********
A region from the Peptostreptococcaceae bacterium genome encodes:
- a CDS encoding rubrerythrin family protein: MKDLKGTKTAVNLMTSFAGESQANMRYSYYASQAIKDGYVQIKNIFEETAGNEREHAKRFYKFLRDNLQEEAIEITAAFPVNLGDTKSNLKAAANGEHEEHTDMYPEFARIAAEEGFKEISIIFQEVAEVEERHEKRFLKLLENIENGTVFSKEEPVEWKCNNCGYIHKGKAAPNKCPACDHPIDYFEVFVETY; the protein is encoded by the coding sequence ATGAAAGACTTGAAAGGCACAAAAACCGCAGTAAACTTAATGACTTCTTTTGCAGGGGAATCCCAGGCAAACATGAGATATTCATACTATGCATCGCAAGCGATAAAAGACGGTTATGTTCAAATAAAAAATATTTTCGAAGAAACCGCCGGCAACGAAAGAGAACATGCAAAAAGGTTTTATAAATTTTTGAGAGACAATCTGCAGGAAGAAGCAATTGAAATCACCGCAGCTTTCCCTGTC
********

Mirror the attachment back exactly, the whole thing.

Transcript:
A region from the Peptostreptococcaceae bacterium genome encodes:
- a CDS encoding rubrerythrin family protein: MKDLKGTKTAVNLMTSFAGESQANMRYSYYASQAIKDGYVQIKNIFEETAGNEREHAKRFYKFLRDNLQEEAIEITAAFPVNLGDTKSNLKAAANGEHEEHTDMYPEFARIAAEEGFKEISIIFQEVAEVEERHEKRFLKLLENIENGTVFSKEEPVEWKCNNCGYIHKGKAAPNKCPACDHPIDYFEVFVETY; the protein is encoded by the coding sequence ATGAAAGACTTGAAAGGCACAAAAACCGCAGTAAACTTAATGACTTCTTTTGCAGGGGAATCCCAGGCAAACATGAGATATTCATACTATGCATCGCAAGCGATAAAAGACGGTTATGTTCAAATAAAAAATATTTTCGAAGAAACCGCCGGCAACGAAAGAGAACATGCAAAAAGGTTTTATAAATTTTTGAGAGACAATCTGCAGGAAGAAGCAATTGAAATCACCGCAGCTTTCCCTGTC